Google moves away from legacy Chrome apps to Progressive Web Apps with calculator

Google has been constantly updating its user interface for a number of different features over the past few years. From big operating systems like UI/UX to certain apps, Google is no stranger to changing some interfaces like with its more recent calculator.

Google is moving away from legacy Chrome apps

According to the XDA Developers story, Google is slowly moving away from older Chrome apps. Indeed, platform-independent Progressive Web Apps (PWAs) should effectively and attractively replace them.

The Calculator app on Chrome OS is an example of a legacy app. However, starting with the most recent Chrome OS 97 update, the app has been turned into a PWA which can be used anytime on the users browser.

Progressive Calculator Web App

The new progressive web app would be hosted on calculator.apps.chrome, according to a 9to5Google article. It contains a web manifest file, as well as offline icon and caching. This allows users of Chromium-based browsers to easily install it on their devices.

It should be noted that the app also works great with any particular web browser and works quite identically to the old calculator. The calculator offers basic addition, subtraction, multiplication and division.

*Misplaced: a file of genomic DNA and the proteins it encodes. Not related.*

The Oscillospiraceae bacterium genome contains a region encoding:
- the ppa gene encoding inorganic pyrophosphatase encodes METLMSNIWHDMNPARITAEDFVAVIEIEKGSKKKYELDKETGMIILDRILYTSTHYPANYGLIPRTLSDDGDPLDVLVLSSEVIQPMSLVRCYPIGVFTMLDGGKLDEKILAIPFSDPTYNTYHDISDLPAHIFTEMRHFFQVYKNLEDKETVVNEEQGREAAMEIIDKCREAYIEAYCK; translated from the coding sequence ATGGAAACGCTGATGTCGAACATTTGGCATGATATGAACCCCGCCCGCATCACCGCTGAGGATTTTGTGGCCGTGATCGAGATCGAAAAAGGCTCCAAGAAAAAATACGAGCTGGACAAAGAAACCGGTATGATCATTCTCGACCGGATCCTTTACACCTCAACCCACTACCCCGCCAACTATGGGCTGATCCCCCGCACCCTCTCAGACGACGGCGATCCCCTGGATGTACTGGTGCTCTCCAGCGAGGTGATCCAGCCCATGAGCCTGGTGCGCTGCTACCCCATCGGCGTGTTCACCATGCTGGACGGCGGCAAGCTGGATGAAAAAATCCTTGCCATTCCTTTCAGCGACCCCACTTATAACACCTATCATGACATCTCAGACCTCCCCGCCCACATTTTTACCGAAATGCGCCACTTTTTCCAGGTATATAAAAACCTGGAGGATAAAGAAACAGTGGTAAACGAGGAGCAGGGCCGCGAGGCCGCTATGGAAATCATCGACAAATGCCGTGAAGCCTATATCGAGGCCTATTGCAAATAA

The app also offers other more complicated functions, including logarithms, square roots, and exponents.

Calculator designed to match the design of older materials

Even though the Calculator app can now be used on any device with a web browser, it is still clearly intended for use on the computer. In fact, resizing the window to smaller sizes or even switching to portrait orientation would cause some controls to be hidden.

The calculator remains stylized to match the old hardware design. This comes with a corner erase effect that appears when users click on the Erase button. Google still needs to update it to match the latest Material You design language.

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Chrome OS Calculation Tools

Since the app is just a calculator, it might not really be necessary to match Material You’s design language perfectly. In addition to this, there are also a number of other math and calculator tools already available on Chrome OS if the calculator cannot do what users need to accomplish.

This would come after a number of other changes and improvements to Chrome OS over the past few months.

These changes and improvements include Shelf Share functionality, which is currently in development, and improved integration with Android phones. Camera improvements and more voices for Select-to-speak are also included as part of the Chrome OS tweaks and improvements.

The platform would also face a bit more competition since longtime competitor Microsoft also pushed its Windows 11 SE into K-12 classrooms, where Chromebooks have dominated for much of the 10s. last years.

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Written by Urian B.

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